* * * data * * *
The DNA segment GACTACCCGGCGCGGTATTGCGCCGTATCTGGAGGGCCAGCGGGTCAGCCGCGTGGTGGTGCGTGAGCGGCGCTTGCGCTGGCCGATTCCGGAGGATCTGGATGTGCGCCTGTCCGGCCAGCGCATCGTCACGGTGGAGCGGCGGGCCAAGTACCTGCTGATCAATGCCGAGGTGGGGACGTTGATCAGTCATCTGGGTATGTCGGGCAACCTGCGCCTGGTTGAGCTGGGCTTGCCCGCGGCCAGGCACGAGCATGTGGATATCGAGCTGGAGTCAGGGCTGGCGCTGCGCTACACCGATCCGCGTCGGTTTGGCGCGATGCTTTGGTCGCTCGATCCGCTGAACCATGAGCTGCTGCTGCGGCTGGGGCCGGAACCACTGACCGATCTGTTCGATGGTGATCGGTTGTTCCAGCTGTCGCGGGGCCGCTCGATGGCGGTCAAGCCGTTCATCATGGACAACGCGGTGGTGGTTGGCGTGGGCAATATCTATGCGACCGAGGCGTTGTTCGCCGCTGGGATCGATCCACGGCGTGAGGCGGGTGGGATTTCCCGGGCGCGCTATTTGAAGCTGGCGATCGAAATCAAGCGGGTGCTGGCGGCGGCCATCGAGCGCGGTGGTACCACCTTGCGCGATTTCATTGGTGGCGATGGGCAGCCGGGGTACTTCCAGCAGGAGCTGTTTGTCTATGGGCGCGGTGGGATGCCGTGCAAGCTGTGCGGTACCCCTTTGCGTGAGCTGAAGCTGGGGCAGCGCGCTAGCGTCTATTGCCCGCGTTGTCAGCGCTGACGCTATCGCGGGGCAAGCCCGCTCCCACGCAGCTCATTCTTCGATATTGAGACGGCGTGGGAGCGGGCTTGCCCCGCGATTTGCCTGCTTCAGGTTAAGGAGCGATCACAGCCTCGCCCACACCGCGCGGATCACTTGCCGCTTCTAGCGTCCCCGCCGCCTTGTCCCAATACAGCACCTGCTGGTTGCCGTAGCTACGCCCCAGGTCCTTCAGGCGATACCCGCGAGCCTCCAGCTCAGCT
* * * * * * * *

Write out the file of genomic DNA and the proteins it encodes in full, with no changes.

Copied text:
The DNA segment GACTACCCGGCGCGGTATTGCGCCGTATCTGGAGGGCCAGCGGGTCAGCCGCGTGGTGGTGCGTGAGCGGCGCTTGCGCTGGCCGATTCCGGAGGATCTGGATGTGCGCCTGTCCGGCCAGCGCATCGTCACGGTGGAGCGGCGGGCCAAGTACCTGCTGATCAATGCCGAGGTGGGGACGTTGATCAGTCATCTGGGTATGTCGGGCAACCTGCGCCTGGTTGAGCTGGGCTTGCCCGCGGCCAGGCACGAGCATGTGGATATCGAGCTGGAGTCAGGGCTGGCGCTGCGCTACACCGATCCGCGTCGGTTTGGCGCGATGCTTTGGTCGCTCGATCCGCTGAACCATGAGCTGCTGCTGCGGCTGGGGCCGGAACCACTGACCGATCTGTTCGATGGTGATCGGTTGTTCCAGCTGTCGCGGGGCCGCTCGATGGCGGTCAAGCCGTTCATCATGGACAACGCGGTGGTGGTTGGCGTGGGCAATATCTATGCGACCGAGGCGTTGTTCGCCGCTGGGATCGATCCACGGCGTGAGGCGGGTGGGATTTCCCGGGCGCGCTATTTGAAGCTGGCGATCGAAATCAAGCGGGTGCTGGCGGCGGCCATCGAGCGCGGTGGTACCACCTTGCGCGATTTCATTGGTGGCGATGGGCAGCCGGGGTACTTCCAGCAGGAGCTGTTTGTCTATGGGCGCGGTGGGATGCCGTGCAAGCTGTGCGGTACCCCTTTGCGTGAGCTGAAGCTGGGGCAGCGCGCTAGCGTCTATTGCCCGCGTTGTCAGCGCTGACGCTATCGCGGGGCAAGCCCGCTCCCACGCAGCTCATTCTTCGATATTGAGACGGCGTGGGAGCGGGCTTGCCCCGCGATTTGCCTGCTTCAGGTTAAGGAGCGATCACAGCCTCGCCCACACCGCGCGGATCACTTGCCGCTTCTAGCGTCCCCGCCGCCTTGTCCCAATACAGCACCTGCTGGTTGCCGTAGCTACGCCCCAGGTCCTTCAGGCGATACCCGCGAGCCTCCAGCTCAGCT